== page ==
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Wednesday, 24 May 2017

Punch (drink)

Punch is a general term for a beverage containing various mixed drinks, often including fruit, fruit juice, and/or alcohol.


Punch was introduced to England from India. It was so called because it was made up of five ingredients: lemon juice, sugar, tea, hot water, and arrack (an eastern spirit often made from rice) and punch or "punca" is the Sanskrit word for the numeral "5".

The Honorable Edward Russell, the First Lord of the Admiralty was wintering in late 1694 in the Spanish port of Cadiz . On Christmas Day, he hosted an extravagant party in the grounds of the local governor’s estate (Don Francesco de Velasco y Tovar), in which he used the fountain in his garden as a giant bowl for mixing his drinks. The recipe included 500 gallons of brandy, 25,000 lemons, 20 gallons of lime juice, and 1,300 pounds of sugar. Russell's bartender rowed about in a small boat, filling up the cups for the incredulous guests.

England's King George I liked to drink endless bowls of punch with his Chancellor of Exchequer Robert Walpole .

Gentlemen enjoying punch in about 1765, by William Hogarth

In the 1810s, cold green tea punches, heavily spiked with alcohol were popular in England. One example was Regent's Punch, named after Prince George, was acting as regent for his senile father King George III.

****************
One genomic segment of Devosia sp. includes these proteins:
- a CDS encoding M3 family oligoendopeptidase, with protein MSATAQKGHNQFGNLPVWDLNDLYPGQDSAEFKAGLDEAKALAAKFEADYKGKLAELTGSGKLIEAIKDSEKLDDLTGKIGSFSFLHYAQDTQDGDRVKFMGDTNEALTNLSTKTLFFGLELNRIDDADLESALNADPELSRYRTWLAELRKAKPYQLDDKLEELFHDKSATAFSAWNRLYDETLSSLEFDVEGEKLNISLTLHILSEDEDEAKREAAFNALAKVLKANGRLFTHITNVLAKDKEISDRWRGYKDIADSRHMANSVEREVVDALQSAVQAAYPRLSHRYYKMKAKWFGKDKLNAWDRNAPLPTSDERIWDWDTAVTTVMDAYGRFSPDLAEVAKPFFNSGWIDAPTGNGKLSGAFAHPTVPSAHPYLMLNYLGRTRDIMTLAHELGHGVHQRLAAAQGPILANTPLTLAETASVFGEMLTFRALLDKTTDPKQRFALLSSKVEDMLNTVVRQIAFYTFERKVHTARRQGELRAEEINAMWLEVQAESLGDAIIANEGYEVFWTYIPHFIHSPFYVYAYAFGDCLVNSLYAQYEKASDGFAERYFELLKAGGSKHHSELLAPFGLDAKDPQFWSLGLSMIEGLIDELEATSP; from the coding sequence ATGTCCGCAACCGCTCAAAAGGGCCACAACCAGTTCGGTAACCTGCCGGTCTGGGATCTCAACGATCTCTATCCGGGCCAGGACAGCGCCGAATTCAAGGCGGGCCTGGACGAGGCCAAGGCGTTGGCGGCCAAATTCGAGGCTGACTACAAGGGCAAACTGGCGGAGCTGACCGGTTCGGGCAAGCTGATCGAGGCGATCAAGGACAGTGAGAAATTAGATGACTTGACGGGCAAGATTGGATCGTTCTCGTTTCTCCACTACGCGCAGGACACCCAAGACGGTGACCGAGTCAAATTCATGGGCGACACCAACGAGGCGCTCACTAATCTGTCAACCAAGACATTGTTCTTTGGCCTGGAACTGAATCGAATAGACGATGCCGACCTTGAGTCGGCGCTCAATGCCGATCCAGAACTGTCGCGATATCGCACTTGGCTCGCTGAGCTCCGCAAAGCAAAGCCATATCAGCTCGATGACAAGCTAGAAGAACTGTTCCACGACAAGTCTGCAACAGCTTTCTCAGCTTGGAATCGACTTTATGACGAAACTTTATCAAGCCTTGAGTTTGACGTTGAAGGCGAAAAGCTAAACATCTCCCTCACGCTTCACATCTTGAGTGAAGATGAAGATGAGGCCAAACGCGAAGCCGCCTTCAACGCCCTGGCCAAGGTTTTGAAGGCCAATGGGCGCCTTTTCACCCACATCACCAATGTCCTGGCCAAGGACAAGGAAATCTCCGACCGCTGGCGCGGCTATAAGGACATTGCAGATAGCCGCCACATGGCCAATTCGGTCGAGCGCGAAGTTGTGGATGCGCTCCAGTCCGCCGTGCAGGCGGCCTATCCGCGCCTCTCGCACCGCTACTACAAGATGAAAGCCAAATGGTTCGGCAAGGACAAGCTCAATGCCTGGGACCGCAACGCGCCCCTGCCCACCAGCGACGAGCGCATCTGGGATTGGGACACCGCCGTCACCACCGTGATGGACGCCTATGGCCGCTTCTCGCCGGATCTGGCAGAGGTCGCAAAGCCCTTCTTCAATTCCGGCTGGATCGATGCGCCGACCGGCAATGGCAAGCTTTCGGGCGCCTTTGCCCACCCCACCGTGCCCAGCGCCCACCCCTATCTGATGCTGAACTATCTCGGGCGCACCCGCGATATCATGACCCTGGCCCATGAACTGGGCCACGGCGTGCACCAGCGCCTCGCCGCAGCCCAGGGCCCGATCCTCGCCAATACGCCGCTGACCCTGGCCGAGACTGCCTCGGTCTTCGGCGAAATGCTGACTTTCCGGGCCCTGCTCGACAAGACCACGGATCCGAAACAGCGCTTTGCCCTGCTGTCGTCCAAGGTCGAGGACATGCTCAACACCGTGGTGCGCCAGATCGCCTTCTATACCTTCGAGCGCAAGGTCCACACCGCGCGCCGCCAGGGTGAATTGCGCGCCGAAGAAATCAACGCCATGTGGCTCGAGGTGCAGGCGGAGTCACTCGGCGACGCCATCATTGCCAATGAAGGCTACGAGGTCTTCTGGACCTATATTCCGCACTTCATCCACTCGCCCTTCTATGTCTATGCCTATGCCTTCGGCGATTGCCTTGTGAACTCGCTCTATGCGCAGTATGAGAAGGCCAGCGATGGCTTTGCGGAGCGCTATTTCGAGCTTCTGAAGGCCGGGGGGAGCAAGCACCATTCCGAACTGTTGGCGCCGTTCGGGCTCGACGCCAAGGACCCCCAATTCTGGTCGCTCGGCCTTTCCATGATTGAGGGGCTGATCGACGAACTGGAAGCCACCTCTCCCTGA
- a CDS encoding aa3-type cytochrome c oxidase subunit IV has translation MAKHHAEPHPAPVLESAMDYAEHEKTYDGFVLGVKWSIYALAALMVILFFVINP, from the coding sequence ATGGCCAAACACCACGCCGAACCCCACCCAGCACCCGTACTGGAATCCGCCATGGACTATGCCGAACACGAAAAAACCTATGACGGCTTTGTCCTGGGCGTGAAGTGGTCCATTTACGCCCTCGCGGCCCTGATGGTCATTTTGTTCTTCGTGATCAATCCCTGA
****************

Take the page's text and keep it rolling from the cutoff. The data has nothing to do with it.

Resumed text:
The first publication of a bartender's guide, which listed recipes for various punches, was made in America in 1862.

Hawaiian Punch was originally created in 1934 as an ice cream topping.

Punxsutawney Phil is the name of a groundhog in Punxsutawney, Pennsylvania, who according to tradition emerges from his burrow on February 2 (Groundhog Day) every year. If it is cloudy he emerges from his burrow, then spring will come early; if it is sunny, and the groundhog sees his shadow, six more weeks of winter can be expected. Punxsutawney Phil is said to owe his longevity to drinking a magical punch in summer

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